A few years ago, I had an interesting conversation with an African American police officer. Our short exchange began when I said to him, “Thank you for your service.” I added, “I bet you don’t hear that very often.” He responded, “Actually, we’re hearing it more now.”
Without me saying a word about Michael Brown, Freddy Gray, or Eric Garner, African Americans who lost their lives in confrontations with the police, he added, “You know, there are millions of interactions between the police and citizens every day and the media focuses only on the bad ones.” He was right!
To make matters worse, this biased reporting has led some to the conclusion that they have a God-given right to resist those in authority. Though there undoubtedly are abuses in law enforcement, they seem to feel that police officers in general are criminals, whereas those who confront them are the altruistic defenders of justice.
This reminds me of the words of the prophet Isaiah when he wrote, “Woe to those who call evil good, and good evil; who substitute darkness for light and light for darkness; who substitute bitter for sweet and sweet for bitter!” (Isaiah 5:20)
It also reminds me of the words of the apostle Paul when he said, “Every person is to be in subjection to the governing authorities. For there is no authority except from God, and those which exist are established by God. Therefore whoever resists authority has opposed the ordinance of God; and they who have opposed will receive condemnation upon themselves. For rulers are not a cause of fear for good behavior, but for evil. Do you want to have no fear of authority? Do what is good and you will have praise from the same; for it is a minister of God to you for good. But if you do what is evil, be afraid; for it does not bear the sword for nothing; for it is a minister of God, an avenger who brings wrath on the one who practices evil” (Romans 13:1-4).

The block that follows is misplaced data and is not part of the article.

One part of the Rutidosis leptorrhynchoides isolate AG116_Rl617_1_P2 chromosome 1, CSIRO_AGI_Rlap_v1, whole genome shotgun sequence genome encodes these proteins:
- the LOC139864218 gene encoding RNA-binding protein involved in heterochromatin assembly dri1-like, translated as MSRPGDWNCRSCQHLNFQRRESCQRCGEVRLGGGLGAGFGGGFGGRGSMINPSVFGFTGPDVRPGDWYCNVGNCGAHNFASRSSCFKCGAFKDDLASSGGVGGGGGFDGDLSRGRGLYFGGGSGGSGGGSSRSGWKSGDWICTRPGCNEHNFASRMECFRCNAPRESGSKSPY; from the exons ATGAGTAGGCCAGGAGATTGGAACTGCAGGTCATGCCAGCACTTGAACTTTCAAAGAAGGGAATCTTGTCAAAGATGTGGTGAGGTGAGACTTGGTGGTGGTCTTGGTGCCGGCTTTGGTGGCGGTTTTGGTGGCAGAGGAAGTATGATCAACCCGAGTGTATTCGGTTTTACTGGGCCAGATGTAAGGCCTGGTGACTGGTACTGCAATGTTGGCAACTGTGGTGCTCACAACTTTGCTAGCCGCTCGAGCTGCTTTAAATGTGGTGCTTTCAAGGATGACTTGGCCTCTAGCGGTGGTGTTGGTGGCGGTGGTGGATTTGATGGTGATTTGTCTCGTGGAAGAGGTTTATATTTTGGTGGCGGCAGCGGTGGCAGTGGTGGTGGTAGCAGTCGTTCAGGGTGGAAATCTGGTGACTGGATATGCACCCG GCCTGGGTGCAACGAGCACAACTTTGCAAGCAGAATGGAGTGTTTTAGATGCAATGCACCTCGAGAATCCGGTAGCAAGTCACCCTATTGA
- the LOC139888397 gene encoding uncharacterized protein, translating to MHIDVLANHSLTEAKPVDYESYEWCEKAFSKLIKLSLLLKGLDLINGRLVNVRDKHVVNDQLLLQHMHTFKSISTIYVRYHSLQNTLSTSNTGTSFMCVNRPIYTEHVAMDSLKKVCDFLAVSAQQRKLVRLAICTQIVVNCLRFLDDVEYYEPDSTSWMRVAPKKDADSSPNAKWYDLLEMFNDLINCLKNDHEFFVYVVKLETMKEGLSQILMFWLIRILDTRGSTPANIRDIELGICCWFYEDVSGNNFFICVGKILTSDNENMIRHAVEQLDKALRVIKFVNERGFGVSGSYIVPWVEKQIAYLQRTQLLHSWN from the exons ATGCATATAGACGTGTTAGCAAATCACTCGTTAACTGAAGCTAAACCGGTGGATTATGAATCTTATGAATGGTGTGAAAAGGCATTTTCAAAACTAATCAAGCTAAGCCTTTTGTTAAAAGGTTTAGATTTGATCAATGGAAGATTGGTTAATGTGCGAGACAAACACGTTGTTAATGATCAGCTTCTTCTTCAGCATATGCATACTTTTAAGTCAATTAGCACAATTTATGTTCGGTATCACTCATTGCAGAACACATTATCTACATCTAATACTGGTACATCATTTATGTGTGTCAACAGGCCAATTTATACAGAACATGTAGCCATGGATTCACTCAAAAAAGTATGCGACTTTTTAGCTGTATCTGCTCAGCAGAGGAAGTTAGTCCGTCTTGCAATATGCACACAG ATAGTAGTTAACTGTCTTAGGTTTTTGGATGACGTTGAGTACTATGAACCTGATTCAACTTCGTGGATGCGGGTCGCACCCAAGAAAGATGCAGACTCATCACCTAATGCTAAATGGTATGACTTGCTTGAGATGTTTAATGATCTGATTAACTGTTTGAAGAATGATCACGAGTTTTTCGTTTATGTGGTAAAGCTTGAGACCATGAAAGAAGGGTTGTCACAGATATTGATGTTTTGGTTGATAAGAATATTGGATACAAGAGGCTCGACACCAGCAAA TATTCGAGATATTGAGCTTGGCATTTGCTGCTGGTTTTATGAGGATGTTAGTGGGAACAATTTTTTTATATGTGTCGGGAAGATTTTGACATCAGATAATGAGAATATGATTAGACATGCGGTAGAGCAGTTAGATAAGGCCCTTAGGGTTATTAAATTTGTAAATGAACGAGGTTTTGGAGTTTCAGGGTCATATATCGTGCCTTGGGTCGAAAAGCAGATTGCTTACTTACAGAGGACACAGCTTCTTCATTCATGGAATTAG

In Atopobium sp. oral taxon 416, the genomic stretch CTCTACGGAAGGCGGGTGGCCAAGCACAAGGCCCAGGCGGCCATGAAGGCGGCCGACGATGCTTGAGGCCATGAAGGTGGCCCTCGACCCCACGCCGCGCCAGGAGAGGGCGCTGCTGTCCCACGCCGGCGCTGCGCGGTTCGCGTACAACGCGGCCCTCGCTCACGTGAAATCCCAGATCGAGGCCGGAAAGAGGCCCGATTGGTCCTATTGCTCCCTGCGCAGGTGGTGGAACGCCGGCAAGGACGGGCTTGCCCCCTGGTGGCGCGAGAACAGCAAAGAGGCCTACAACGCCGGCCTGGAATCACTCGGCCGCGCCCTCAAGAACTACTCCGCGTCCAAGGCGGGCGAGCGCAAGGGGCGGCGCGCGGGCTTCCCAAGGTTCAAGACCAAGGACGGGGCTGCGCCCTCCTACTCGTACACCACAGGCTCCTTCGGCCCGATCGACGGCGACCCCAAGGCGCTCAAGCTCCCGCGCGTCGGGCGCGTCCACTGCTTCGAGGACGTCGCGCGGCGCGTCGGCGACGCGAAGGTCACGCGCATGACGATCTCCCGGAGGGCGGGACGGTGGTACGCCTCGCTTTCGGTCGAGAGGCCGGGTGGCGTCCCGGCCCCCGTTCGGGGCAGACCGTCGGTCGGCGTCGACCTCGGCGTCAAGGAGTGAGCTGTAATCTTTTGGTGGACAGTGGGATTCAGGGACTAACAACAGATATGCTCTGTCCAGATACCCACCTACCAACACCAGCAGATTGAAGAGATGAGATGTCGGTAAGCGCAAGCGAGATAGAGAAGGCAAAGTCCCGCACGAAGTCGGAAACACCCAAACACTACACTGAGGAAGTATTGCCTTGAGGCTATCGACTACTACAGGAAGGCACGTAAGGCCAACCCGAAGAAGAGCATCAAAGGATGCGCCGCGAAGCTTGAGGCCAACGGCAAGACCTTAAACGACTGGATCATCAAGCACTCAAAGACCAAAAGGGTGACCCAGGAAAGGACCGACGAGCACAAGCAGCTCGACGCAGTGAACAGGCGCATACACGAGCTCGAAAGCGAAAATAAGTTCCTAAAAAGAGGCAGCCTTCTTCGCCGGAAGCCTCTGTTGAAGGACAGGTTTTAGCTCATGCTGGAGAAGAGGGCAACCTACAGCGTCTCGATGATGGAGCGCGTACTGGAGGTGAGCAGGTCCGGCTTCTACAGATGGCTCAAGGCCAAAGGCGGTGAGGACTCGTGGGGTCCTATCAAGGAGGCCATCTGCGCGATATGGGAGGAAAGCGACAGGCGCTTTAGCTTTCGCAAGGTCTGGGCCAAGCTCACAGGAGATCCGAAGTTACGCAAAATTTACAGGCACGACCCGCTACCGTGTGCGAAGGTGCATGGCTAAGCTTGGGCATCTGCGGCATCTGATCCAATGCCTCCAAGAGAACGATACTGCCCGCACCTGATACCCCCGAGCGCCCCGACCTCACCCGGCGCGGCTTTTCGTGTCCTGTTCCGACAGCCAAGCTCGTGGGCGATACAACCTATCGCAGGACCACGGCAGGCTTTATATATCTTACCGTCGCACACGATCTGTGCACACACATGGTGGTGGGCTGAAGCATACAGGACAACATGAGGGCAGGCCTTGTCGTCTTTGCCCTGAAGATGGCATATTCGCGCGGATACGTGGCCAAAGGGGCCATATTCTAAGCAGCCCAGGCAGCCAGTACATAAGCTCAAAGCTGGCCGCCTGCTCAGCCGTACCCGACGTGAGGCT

Of course, there may be a few “bad apples” among the police, but this in no way gives anyone the right to treat them with disrespect, to resist arrest, to hate them, or to take their lives, as witnessed a while ago in Dallas and Baton Rouge.